NEW YORK (CNNMoney.com) -- The federal government could have pressed the private sector to help rescue AIG when the company was on the verge of collapse in September 2008, a government watchdog has found. Instead, it let Wall Street off easy.
The government's $182 billion bailout of the global insurer has left taxpayers holding the bag, while ensuring that all of AIG's creditors and business partners are paid in full, said a Congressional Oversight Panel report released Thursday.
The oversight panel, which is charged with monitoring the government's use of Troubled Asset Relief Program funds, criticized the Federal Reserve and Treasury Department for repeatedly saying they had to choose between letting the world's largest insurer fail or rescuing it.
The government chose not to push major lenders to privately bail out AIG or propose a rescue that combined public and private funds. Nor did it require AIG to negotiate with its business partners, or counterparties, as a condition of its rescue.
Since AIG's counterparties emerged unscathed, sophisticated investors who participate in the risky derivatives market now think that taxpayers will come to their rescue as well, the report said.
"The government distorted the marketplace by transforming highly risky derivative bets into fully guaranteed transactions, with the American taxpayer standing as guarantor," the panel wrote.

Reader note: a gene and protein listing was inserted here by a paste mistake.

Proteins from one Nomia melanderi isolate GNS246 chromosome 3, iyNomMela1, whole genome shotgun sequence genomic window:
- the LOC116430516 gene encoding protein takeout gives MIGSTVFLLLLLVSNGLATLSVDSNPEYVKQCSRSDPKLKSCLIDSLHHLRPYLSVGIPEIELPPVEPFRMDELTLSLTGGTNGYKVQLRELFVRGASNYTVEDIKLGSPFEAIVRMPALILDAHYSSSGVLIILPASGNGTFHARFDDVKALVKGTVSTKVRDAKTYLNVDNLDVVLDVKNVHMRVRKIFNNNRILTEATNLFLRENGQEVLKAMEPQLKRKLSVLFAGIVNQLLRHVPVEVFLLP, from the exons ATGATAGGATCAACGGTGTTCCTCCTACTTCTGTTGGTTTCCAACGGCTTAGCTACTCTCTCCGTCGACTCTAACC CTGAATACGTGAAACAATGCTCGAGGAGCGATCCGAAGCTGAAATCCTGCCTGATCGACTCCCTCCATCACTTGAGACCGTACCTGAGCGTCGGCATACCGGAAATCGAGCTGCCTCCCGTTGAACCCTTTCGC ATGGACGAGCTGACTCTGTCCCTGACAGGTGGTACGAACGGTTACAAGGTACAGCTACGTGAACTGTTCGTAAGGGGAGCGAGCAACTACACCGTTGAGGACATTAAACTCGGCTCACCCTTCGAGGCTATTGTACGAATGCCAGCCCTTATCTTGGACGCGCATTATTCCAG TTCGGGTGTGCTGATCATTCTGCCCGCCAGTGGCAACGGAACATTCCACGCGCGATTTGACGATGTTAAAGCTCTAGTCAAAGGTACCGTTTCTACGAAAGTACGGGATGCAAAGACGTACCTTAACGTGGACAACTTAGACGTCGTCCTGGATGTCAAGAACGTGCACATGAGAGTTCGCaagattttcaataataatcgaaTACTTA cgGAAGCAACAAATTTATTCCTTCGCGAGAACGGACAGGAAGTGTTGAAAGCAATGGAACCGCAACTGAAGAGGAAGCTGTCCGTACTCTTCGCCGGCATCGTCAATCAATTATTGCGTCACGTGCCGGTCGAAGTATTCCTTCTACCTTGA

It remains unclear whether taxpayers will recoup the funds they extended AIG, the panel said. Just last week, the sale of AIG's Asian life insurance unit for more than $35 billion went bust when the buyer, Prudential PLC, sought a lower price.
Nike is opening up shop on Amazon.com and the company plans "big shifts" over the coming year. More
Proposing big tax cuts is much easier than figuring out how to pay for it all. Offsetting the cost of cuts will be one of the biggest hurdles for Republicans. More
In 1998, Ntsiki Biyela won a scholarship to study wine making. Now she's about to launch her own brand. More
When you're making big career decisions, you turn to your mentors and your trusted peers. But how do you find these mentors and trusted peers in the first place? More